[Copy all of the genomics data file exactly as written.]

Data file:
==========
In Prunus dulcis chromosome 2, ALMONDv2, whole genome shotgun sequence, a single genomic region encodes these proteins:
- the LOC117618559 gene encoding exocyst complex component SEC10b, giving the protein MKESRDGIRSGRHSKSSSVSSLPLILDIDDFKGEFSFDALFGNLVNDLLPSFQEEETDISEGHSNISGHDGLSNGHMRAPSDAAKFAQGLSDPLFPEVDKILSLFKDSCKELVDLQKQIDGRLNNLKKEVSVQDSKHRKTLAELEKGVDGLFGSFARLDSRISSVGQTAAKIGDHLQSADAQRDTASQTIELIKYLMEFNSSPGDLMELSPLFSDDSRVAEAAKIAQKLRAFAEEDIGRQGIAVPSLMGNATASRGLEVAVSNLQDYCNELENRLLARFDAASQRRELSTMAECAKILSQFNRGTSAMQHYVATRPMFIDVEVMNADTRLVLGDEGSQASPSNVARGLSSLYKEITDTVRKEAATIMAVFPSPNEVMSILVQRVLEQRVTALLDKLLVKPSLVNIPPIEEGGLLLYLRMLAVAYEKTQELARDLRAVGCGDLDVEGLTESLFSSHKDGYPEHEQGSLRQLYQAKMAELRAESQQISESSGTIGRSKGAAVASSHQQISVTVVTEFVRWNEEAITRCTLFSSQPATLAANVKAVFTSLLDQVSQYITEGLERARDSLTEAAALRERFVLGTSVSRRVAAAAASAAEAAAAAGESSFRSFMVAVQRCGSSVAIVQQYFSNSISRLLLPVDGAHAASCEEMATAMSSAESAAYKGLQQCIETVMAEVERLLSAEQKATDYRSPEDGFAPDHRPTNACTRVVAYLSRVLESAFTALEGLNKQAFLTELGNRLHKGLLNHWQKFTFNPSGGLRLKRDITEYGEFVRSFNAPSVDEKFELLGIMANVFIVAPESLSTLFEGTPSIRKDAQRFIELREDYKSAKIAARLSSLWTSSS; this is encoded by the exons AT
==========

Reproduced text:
In Prunus dulcis chromosome 2, ALMONDv2, whole genome shotgun sequence, a single genomic region encodes these proteins:
- the LOC117618559 gene encoding exocyst complex component SEC10b, giving the protein MKESRDGIRSGRHSKSSSVSSLPLILDIDDFKGEFSFDALFGNLVNDLLPSFQEEETDISEGHSNISGHDGLSNGHMRAPSDAAKFAQGLSDPLFPEVDKILSLFKDSCKELVDLQKQIDGRLNNLKKEVSVQDSKHRKTLAELEKGVDGLFGSFARLDSRISSVGQTAAKIGDHLQSADAQRDTASQTIELIKYLMEFNSSPGDLMELSPLFSDDSRVAEAAKIAQKLRAFAEEDIGRQGIAVPSLMGNATASRGLEVAVSNLQDYCNELENRLLARFDAASQRRELSTMAECAKILSQFNRGTSAMQHYVATRPMFIDVEVMNADTRLVLGDEGSQASPSNVARGLSSLYKEITDTVRKEAATIMAVFPSPNEVMSILVQRVLEQRVTALLDKLLVKPSLVNIPPIEEGGLLLYLRMLAVAYEKTQELARDLRAVGCGDLDVEGLTESLFSSHKDGYPEHEQGSLRQLYQAKMAELRAESQQISESSGTIGRSKGAAVASSHQQISVTVVTEFVRWNEEAITRCTLFSSQPATLAANVKAVFTSLLDQVSQYITEGLERARDSLTEAAALRERFVLGTSVSRRVAAAAASAAEAAAAAGESSFRSFMVAVQRCGSSVAIVQQYFSNSISRLLLPVDGAHAASCEEMATAMSSAESAAYKGLQQCIETVMAEVERLLSAEQKATDYRSPEDGFAPDHRPTNACTRVVAYLSRVLESAFTALEGLNKQAFLTELGNRLHKGLLNHWQKFTFNPSGGLRLKRDITEYGEFVRSFNAPSVDEKFELLGIMANVFIVAPESLSTLFEGTPSIRKDAQRFIELREDYKSAKIAARLSSLWTSSS; this is encoded by the exons AT